In essence, OURS: Democracy in the Age of Branding is a stage, conceived as a platform for debate, to address some of the following questions:
What does participation mean? What kind of commitment is made in a democratic election—by voters as well as by elected representatives? What is the extent of community, and what form does refusal take? What are the visible and the invisible structures on which democracy is built; who and what gets represented, and who and what doesn’t? Does instant gratification apply equally to the electoral process and the global market economy? And, finally, is true democracy eternally deferred, a condition that is in constant formation and entails speculation?
It examines desires generated and promoted by the brand of American democracy—such as choice, participation, freedom of expression, and the promise of individual success—and looks at how and where these desires find fulfillment, or not. Works dealing with the decor of our homes or our cities are as much part of this discussion as those featuring visual emblems of democratic governments and of material success. A second trajectory investigates both aesthetic and political systems of representation that developed in response to these desires and, in particular, addresses the unrepresented: the voiceless excluded from representation on the one hand and the power structures that run parallel to democratic governments on the other. Works dealing with our media landscape, with secret military units and official government pronouncements fall within this segment of the show.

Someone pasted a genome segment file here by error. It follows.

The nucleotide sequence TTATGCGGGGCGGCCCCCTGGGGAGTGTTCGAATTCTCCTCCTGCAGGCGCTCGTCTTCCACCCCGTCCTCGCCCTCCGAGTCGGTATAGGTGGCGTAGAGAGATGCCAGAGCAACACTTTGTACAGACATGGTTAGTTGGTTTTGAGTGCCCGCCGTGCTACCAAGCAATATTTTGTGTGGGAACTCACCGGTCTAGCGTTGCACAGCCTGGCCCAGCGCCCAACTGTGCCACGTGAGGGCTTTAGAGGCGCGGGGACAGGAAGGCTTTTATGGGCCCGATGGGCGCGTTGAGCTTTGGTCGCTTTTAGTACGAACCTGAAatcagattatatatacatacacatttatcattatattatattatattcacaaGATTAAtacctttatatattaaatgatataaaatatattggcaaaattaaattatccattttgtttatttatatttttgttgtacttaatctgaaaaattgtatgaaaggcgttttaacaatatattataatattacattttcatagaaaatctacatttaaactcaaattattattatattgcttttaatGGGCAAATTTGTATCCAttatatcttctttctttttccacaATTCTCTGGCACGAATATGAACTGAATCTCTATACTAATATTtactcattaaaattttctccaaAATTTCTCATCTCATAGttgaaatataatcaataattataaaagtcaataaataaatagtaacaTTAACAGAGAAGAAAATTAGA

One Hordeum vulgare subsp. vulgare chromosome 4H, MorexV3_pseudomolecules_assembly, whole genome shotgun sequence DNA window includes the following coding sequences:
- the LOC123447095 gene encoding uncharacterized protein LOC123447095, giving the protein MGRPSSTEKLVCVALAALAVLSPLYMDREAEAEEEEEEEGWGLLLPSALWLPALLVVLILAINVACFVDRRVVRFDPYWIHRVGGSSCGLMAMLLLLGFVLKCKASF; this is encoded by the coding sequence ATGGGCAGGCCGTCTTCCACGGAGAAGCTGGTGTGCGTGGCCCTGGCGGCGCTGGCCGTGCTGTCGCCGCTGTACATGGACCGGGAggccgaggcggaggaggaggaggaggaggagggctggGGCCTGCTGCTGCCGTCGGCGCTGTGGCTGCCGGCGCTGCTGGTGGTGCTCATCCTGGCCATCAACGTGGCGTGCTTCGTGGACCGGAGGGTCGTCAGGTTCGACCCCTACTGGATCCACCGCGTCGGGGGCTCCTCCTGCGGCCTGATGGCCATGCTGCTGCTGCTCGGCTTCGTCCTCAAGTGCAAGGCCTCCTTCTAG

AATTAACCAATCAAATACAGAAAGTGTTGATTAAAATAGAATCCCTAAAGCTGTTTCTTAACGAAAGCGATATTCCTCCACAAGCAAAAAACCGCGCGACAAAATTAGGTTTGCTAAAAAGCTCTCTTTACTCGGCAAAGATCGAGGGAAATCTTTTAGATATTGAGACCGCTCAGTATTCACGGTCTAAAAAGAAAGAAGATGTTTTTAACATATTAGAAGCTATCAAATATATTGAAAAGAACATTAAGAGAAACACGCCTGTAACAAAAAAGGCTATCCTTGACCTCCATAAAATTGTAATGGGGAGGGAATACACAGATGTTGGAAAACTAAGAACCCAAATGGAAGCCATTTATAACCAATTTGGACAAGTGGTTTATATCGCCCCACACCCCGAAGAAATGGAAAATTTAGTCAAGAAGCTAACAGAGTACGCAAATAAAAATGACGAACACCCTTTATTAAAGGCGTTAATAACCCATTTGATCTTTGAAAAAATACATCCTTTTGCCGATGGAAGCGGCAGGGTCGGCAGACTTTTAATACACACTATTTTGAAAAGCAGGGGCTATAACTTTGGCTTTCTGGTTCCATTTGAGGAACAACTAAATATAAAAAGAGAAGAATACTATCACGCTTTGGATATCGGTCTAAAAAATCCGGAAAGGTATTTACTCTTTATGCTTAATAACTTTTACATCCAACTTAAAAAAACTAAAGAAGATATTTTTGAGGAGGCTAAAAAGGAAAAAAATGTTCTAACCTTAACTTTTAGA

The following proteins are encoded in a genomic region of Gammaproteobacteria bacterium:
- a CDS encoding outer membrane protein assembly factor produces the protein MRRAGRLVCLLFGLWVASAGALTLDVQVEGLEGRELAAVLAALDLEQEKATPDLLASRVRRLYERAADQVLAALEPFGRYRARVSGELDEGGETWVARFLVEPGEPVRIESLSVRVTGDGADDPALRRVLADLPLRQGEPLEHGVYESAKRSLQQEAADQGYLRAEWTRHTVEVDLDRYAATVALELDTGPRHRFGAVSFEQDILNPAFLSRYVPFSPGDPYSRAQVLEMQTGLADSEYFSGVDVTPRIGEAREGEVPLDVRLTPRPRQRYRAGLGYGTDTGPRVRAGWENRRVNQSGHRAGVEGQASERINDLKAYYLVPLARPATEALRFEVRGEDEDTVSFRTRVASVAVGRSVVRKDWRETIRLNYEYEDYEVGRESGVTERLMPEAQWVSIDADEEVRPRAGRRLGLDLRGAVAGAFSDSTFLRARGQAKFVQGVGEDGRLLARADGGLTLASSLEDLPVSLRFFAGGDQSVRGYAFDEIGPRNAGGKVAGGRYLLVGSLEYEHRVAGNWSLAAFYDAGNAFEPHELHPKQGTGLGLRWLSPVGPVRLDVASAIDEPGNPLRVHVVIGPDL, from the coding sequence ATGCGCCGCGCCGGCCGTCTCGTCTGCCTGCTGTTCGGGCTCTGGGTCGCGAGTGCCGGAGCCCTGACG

The exhibition consists of four distinct structures that each feature analytical as well as generative elements.
The first element of the show in the gallery is a central platform designed by Liam Gillick that is the site of lectures, performances, charrettes (solution-driven workshops), and panels. Many works surround this central site where democracy is generated.
On the Web, also accessible through the gallery, are online works that further elaborate on the theme. A second layer consists of interpretative materials that both contextualize the exhibition and create ephemeral brands themselves—a gallery guide, an audio guide with artists’ statements, stickers, and a number of posters, all of which act as vehicles for a self-reflective process.
The third structure is made up of charrettes (or workshops) inserted into existing classes at Parsons that, for the first time, are being held in the actual gallery space, on the platform.
The fourth structure includes public lectures and panels that further illuminate the subject.